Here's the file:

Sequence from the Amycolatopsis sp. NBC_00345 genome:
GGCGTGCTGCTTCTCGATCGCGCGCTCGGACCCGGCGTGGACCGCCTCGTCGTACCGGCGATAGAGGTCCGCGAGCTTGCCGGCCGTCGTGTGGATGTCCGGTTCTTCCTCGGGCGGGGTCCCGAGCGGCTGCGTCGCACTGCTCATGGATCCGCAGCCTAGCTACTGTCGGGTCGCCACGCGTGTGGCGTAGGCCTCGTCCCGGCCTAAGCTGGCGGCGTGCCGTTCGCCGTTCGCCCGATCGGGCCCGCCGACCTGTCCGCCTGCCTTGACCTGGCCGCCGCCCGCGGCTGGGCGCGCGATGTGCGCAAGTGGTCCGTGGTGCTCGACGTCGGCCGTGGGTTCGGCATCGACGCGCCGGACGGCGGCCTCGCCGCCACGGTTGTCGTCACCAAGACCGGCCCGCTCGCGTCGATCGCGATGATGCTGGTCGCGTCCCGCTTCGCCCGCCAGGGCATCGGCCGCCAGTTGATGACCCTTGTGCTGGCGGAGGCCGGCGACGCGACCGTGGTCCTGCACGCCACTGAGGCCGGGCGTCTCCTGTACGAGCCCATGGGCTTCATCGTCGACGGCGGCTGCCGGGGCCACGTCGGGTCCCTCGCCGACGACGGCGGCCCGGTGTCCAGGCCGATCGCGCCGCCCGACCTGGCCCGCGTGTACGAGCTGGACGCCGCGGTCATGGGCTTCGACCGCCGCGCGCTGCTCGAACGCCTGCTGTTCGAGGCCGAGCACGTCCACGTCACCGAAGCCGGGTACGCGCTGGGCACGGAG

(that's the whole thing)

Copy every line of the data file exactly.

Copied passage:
Sequence from the Amycolatopsis sp. NBC_00345 genome:
GGCGTGCTGCTTCTCGATCGCGCGCTCGGACCCGGCGTGGACCGCCTCGTCGTACCGGCGATAGAGGTCCGCGAGCTTGCCGGCCGTCGTGTGGATGTCCGGTTCTTCCTCGGGCGGGGTCCCGAGCGGCTGCGTCGCACTGCTCATGGATCCGCAGCCTAGCTACTGTCGGGTCGCCACGCGTGTGGCGTAGGCCTCGTCCCGGCCTAAGCTGGCGGCGTGCCGTTCGCCGTTCGCCCGATCGGGCCCGCCGACCTGTCCGCCTGCCTTGACCTGGCCGCCGCCCGCGGCTGGGCGCGCGATGTGCGCAAGTGGTCCGTGGTGCTCGACGTCGGCCGTGGGTTCGGCATCGACGCGCCGGACGGCGGCCTCGCCGCCACGGTTGTCGTCACCAAGACCGGCCCGCTCGCGTCGATCGCGATGATGCTGGTCGCGTCCCGCTTCGCCCGCCAGGGCATCGGCCGCCAGTTGATGACCCTTGTGCTGGCGGAGGCCGGCGACGCGACCGTGGTCCTGCACGCCACTGAGGCCGGGCGTCTCCTGTACGAGCCCATGGGCTTCATCGTCGACGGCGGCTGCCGGGGCCACGTCGGGTCCCTCGCCGACGACGGCGGCCCGGTGTCCAGGCCGATCGCGCCGCCCGACCTGGCCCGCGTGTACGAGCTGGACGCCGCGGTCATGGGCTTCGACCGCCGCGCGCTGCTCGAACGCCTGCTGTTCGAGGCCGAGCACGTCCACGTCACCGAAGCCGGGTACGCGCTGGGCACGGAG